words "if that member admits in the written submission or
hearing ...." Applicant's plea was in accord
point made by the applicant is that he was not informed of his right
to legal representation. The applicant is a member
of the National
Security Service. In my view this is what I may call a para-legal
institution whose members cannot be compared
to ordinary members of
the public who may be said to be often ignorant of their right to
legal representation. If I am wrong in
surely members of the National Security Service are expected to know
the Regulations governing their employment. Nay,
it is like every
employee their duty to do so. Now Regulation 30 (7) has this to say
regarding legal representation.
"(7) the member may be represented by a legal counsel at the
member's own cost."
applicant cannot tell me that he wanted someone else to tell him he
had a right to legal representation when it was there for
him to see
all the time. In saying this I am not unmindful of the letter
Annexure "MM5" written either by the applicant
or as I
suspect someone with at least some knowledge of the law in which is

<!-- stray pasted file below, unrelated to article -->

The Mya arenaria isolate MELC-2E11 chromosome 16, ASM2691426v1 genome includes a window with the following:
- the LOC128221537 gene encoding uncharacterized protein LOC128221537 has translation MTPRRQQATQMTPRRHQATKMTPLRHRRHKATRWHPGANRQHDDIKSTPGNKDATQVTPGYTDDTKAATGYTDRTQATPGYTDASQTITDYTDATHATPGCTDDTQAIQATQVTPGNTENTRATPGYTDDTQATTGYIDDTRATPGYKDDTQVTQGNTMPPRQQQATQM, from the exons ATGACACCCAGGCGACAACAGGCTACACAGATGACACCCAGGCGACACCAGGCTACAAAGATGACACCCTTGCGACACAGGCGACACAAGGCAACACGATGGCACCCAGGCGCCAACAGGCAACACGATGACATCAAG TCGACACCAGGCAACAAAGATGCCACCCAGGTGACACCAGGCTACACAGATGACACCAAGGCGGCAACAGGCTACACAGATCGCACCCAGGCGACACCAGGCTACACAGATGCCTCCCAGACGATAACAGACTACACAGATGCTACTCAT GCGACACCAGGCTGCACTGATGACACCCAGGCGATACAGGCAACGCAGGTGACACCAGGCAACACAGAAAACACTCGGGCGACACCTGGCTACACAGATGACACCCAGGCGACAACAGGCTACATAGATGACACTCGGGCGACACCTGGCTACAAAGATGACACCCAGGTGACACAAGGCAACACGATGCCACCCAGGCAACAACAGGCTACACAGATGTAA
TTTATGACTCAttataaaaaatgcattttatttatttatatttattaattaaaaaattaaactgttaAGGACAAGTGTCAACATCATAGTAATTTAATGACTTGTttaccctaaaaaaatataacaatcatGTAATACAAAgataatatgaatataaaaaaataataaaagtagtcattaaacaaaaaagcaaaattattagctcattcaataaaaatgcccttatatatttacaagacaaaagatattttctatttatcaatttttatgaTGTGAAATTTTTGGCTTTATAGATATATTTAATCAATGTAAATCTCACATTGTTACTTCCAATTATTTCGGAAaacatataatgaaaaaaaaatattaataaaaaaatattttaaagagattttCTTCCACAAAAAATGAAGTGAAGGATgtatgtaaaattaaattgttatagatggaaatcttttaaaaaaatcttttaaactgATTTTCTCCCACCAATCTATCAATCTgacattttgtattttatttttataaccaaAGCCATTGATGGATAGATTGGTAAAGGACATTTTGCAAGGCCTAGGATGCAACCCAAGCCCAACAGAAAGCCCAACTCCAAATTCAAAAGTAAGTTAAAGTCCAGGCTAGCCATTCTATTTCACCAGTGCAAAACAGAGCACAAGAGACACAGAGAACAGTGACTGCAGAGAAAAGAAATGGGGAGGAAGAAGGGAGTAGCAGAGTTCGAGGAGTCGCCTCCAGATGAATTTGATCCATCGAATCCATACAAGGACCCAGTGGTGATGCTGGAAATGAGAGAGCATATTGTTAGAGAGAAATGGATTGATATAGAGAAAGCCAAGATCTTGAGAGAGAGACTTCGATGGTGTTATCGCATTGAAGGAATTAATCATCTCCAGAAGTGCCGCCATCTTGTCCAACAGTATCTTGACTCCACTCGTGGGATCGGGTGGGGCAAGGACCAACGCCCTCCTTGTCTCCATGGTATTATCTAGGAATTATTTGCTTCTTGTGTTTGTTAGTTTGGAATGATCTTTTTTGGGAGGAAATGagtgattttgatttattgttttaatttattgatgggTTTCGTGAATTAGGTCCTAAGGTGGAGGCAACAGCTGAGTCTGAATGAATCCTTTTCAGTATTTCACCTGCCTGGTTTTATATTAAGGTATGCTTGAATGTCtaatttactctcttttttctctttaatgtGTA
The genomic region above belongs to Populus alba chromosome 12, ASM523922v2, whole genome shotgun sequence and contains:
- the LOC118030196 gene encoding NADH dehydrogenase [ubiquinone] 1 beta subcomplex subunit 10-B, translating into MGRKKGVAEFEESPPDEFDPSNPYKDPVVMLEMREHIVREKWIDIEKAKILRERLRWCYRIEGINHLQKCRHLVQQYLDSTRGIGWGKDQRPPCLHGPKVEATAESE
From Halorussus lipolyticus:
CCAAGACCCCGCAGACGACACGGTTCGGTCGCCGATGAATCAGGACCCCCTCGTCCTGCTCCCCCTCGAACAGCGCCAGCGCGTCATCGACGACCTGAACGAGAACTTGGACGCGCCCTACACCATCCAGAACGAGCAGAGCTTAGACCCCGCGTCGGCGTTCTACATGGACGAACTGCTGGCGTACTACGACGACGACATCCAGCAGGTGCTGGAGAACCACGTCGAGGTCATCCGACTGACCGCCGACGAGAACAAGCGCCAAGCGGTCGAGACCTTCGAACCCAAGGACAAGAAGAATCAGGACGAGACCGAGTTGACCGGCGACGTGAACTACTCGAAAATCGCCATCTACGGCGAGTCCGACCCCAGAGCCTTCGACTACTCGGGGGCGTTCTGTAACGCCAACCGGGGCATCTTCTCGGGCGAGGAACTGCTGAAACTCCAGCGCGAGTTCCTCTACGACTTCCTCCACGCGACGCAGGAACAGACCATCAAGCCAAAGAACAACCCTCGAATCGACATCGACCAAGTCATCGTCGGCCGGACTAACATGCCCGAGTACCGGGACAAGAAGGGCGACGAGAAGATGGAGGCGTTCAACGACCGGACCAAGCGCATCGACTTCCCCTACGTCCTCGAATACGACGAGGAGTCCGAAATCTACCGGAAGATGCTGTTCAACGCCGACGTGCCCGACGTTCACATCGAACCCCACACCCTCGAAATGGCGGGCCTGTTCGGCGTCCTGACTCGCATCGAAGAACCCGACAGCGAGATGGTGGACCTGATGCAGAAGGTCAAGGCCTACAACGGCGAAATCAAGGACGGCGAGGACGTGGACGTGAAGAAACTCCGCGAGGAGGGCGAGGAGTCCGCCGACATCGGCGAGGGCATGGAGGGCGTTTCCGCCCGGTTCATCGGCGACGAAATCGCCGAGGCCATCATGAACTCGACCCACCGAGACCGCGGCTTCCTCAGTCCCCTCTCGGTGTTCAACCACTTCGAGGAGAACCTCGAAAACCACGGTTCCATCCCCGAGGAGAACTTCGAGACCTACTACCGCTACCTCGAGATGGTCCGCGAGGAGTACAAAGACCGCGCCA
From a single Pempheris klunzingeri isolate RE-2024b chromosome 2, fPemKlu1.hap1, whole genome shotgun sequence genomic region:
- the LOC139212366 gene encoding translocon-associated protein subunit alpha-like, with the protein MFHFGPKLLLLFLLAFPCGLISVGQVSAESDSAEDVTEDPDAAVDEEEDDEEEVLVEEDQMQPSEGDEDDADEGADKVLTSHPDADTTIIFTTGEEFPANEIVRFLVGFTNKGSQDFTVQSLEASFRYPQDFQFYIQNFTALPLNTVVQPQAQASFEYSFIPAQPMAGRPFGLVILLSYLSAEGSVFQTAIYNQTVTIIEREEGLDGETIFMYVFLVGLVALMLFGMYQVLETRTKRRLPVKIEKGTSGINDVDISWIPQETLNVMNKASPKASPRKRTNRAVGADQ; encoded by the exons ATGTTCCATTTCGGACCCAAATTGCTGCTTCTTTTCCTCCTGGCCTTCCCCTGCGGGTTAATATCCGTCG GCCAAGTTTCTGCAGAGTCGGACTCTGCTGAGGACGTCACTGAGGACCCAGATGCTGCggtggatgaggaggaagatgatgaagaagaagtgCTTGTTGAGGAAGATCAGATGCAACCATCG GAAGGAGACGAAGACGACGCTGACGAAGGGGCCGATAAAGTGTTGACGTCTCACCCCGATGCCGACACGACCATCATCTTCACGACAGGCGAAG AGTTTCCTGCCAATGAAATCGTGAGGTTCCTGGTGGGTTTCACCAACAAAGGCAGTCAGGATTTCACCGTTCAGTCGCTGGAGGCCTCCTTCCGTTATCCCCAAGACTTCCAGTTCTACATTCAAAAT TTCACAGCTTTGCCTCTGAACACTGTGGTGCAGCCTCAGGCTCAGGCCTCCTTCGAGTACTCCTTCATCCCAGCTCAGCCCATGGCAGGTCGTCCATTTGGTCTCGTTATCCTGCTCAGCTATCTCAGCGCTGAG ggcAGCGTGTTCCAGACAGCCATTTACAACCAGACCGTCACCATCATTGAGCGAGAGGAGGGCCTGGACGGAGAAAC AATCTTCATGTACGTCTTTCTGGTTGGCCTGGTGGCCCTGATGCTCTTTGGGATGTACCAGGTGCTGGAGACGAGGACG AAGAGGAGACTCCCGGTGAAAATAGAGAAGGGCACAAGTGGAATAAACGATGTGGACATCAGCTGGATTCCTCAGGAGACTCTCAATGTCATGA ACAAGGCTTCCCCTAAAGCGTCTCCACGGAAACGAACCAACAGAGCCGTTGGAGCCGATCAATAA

quoted the National Security Service Act of 1998 and
thereof of 2000 and the amendment of 2005. I can only conclude this
by saying, none so ignorant as those who would
not know. There was no
of the complaints from par. 15.4 to 15.8 stem from the letter of 26th
April 2006. The applicant makes the general observation
here that the
Director General is the person charged, presumably following a board
inquiry, with making a recommendation to the
Minister who in turn may
confirm or set aside the recommendation of the board. I have earlier
referred to the relevant regulation
32 (1) which clearly says "The
Board shall and the Director General may......make recommendations to
the Minister." So,
clearly the primary and mandatory duty to
make recommendations to the Minister lie with the Board rather than
the Director General,
whose function is merely discretionary. The
principal act -section 21 (8) uses exactly the same terminology and
to emphasize the
discretionary nature of Director General's function
at sub-section (9), it goes on to say :
"The Minister may, after considering the record of proceedings
of the board of inquiry, the recommendations of the board and
Director General if any.......set aside or confirm the decision of
the board of inquiry" (my emphasis).
be correct therefore that it is the Director General who is "enjoined
to recommend to the Minister" although
he may well do so if he
chooses. It is the Board of inquiry, rather that is enjoined to
recommend to the Minister.
now to the letter of the 26 April itself. It makes very disturbing
reading. First of all, why was there need to write such